Chris Gardner

The joys of self-publishing.


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Life Without Power

There’s been massive storms in the last day or two, especially in South Australia, where the whole state was left with no electricity and several thousand homes are still without power. Commiserations to all South Aussies! The storm was forecast to hit us in Victoria last night but nothing happened; now they’re saying some time today but it won’t be as severe as it was in SA. I quite like storms but not blackouts. No-one likes blackouts, except maybe burglars.

Most of us have had the experience of being without electricity for an hour or two; it’s inconvenient and, mostly, boring. If the weather’s okay you can go out, although driving can be a bit risky if the traffic lights are out of action. Have you ever considered how your life would change if the power never came back on?

A few years ago something happened to the gas supply–I forget what, but it was a big deal. Big enough that we had no gas for a couple of weeks. Our house runs mainly on electricity but we do have gas heating and hot water; I don’t think it was particularly cold and we were lucky we have an electric stove and were able to heat water for baths but it wasn’t much fun. There were a few public places with electric hot water systems that allowed people to use their showers and we went to the nearest one, the jockeys’ showers at the race track! It was clean I suppose, but pretty awful and once was enough for me.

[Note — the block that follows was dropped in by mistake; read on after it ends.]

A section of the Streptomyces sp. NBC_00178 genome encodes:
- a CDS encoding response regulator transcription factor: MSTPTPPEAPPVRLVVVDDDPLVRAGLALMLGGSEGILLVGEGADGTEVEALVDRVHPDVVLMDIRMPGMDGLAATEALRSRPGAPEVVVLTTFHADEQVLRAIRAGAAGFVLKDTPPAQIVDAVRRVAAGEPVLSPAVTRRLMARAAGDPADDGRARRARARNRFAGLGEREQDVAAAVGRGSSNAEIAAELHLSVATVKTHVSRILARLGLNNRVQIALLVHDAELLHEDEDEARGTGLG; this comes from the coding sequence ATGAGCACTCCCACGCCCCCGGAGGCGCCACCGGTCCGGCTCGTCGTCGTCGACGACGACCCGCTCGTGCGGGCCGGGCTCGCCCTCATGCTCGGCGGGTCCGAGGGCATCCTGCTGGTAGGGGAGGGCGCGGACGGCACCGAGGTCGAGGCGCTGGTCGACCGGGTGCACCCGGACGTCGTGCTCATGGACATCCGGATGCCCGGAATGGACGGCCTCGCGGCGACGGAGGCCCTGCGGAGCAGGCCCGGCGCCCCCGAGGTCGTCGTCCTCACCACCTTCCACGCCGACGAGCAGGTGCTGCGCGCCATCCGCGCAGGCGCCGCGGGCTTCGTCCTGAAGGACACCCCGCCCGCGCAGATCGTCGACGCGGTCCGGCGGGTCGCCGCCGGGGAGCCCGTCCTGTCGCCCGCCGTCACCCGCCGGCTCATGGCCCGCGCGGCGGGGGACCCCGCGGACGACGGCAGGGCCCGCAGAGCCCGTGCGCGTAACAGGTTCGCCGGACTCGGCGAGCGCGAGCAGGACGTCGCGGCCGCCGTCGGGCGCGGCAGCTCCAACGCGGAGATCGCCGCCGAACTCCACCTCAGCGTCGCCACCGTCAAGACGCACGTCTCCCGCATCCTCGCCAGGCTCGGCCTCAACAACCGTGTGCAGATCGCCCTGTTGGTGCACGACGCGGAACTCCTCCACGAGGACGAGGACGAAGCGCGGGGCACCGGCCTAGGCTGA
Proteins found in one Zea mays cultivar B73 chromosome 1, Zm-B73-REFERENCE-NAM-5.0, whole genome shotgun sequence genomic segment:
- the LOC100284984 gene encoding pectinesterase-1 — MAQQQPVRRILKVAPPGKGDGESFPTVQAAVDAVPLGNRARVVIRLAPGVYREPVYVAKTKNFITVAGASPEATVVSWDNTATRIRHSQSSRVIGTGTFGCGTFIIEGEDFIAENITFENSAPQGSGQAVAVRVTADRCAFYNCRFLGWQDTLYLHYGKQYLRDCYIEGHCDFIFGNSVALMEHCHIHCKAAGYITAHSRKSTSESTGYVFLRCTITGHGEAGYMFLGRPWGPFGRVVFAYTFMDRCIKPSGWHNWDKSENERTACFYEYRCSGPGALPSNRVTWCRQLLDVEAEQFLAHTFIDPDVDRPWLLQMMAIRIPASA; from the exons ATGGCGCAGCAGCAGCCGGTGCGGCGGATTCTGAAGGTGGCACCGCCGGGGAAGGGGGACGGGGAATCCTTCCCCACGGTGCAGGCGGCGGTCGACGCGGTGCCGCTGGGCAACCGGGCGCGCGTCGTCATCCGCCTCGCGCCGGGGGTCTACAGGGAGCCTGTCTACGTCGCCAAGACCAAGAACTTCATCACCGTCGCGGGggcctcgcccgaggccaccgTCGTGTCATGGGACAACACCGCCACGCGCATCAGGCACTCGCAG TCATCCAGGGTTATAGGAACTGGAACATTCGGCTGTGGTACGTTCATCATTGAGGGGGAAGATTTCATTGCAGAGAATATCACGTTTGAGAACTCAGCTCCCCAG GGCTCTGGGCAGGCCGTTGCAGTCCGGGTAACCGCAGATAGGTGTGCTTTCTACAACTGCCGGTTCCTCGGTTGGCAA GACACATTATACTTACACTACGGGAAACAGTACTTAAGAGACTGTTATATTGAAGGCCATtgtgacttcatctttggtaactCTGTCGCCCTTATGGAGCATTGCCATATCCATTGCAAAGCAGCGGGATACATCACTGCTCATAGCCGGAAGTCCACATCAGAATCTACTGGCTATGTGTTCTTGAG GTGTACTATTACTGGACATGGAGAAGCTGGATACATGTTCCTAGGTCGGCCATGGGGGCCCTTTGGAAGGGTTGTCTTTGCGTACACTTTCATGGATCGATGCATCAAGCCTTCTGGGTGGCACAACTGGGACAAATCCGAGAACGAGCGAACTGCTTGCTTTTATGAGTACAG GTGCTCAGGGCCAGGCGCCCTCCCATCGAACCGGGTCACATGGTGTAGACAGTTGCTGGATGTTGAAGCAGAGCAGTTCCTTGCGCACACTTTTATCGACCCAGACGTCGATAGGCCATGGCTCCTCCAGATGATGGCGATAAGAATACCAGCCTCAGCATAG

I have no idea how I’d survive without electricity though; no stove, no fridge or freezer, no air-conditioner, no TV, no computer, no internet. My phone would work for a little while on 4G but how would I recharge it? When I was a child most of those things didn’t matter and when my mother, who’s now 96, was a child, most of those things didn’t exist and those that did weren’t in every home. People were a lot more self-sufficient. I’m not pining for that kind of lifestyle at all–I like my comforts–but it’s a little scary to think just how dependent we are on other people and machines.

I doubt I’d be writing at all if I had to use a manual typewriter, let alone selling books to be read on kindles on the other side of the world!

For details of my books please see my ‘Fiction and Non-Fiction Page‘ or my Author pages at Amazon.com and Amazon.UK.


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100 not out!

No, I’m not 100 years old and neither am I a cricket fan, but this is my 100th blog! Maybe not as big a deal as turning 100 but at least as good as 100 runs on the cricket field. Well, I did say I’m not a fan, right?

It’s been a little over 3 years–I just looked up my first blog and it was March, 2013. Since then I’ve written three books which have been more successful than I ever imagined (Red Dust series) and my family has grown considerably. I had two grandchildren in 2013, now I have four plus six step-grandkids!